Final Cut Pro 6 - When Should You Export Directly to Compressor?

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When Should You Export Directly to Compressor?

The advantage of exporting a sequence to Compressor directly from Final Cut Pro is
that rendering happens as part of the transcoding process, potentially saving you
time and eliminating unwanted artifacts.

Compression and chapter markers in your Final Cut Pro sequence can be included in
the resulting compressed media files. When imported into DVD Studio Pro, the
chapter markers automatically appear in the Track Editor.

The disadvantage of this approach is that Final Cut Pro cannot be used for other tasks
until the export is finished. Depending on the length of the movie, the format you are
exporting to, and your computer’s capabilities, exporting can take a significant
amount of time.

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Part III


To export from Final Cut Pro using Compressor:


In the Browser, select a sequence or clip you want to export.

If you want to export only a specific segment of a clip or sequence, set In and Out
points in your clip or sequence.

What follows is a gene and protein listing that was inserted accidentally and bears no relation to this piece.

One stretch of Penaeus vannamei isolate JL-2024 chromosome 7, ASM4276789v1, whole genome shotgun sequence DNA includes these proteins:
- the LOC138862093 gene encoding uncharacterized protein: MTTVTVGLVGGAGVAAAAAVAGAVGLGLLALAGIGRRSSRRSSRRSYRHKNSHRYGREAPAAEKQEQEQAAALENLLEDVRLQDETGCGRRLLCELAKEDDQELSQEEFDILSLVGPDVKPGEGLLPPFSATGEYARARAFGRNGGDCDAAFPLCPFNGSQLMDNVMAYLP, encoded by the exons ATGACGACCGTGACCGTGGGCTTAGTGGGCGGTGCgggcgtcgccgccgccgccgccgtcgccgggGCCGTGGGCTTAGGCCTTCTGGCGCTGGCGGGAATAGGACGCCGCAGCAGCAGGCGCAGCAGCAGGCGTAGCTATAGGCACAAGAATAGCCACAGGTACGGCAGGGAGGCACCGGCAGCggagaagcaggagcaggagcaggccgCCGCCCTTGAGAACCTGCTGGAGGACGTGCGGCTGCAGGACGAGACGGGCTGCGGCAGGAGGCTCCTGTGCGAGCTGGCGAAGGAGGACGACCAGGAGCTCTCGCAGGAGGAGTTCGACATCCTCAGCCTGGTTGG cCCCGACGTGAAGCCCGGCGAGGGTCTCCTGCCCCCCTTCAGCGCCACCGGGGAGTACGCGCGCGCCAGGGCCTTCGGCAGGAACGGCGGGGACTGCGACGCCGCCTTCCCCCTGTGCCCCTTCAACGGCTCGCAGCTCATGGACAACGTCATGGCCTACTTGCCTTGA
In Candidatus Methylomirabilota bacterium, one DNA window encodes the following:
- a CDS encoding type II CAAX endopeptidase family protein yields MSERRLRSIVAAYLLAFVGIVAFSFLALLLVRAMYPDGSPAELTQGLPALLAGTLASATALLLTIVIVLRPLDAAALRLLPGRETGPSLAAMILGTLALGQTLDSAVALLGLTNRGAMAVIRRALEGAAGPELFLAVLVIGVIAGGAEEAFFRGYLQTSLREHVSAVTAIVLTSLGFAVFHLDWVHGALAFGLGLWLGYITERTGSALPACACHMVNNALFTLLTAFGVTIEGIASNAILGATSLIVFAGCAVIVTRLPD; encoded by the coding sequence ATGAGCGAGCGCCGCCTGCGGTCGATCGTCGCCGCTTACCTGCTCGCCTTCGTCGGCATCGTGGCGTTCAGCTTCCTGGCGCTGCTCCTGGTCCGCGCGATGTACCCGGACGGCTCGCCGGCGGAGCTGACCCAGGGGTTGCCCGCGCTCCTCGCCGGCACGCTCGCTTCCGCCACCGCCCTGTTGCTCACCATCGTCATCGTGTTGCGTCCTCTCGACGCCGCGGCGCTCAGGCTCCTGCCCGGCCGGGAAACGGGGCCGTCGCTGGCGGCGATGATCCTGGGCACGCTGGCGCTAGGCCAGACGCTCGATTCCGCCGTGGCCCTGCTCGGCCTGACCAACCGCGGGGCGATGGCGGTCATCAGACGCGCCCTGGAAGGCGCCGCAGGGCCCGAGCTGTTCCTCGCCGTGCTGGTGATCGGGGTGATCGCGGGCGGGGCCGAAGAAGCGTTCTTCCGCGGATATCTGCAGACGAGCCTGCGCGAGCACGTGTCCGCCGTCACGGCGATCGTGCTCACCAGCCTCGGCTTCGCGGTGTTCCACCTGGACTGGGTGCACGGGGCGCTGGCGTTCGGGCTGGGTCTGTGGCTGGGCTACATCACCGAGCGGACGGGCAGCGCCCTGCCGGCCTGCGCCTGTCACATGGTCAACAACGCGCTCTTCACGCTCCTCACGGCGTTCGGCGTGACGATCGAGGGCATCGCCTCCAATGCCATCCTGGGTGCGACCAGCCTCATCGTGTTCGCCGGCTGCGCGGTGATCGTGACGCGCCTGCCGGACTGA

Choose File > Export > Compressor.

Compressor opens and the sequence or clip you exported from Final Cut Pro appears
as a new encoding job in a Compressor Batch window.

Once your Final Cut Pro clip or sequence is set up as an encoding job in Compressor, you
can adjust settings and submit the job just as you would with any other individual
QuickTime source file in Compressor. For more information about setting up a Compressor
job for encoding, see “

Applying Encoder Settings and Submitting Jobs

” on page 282.


The Source destination in Compressor actually results in the output

media files being placed at the root level of your startup volume. You can assign a
different destination in Compressor if needed. For more information, see the
Compressor User Manual.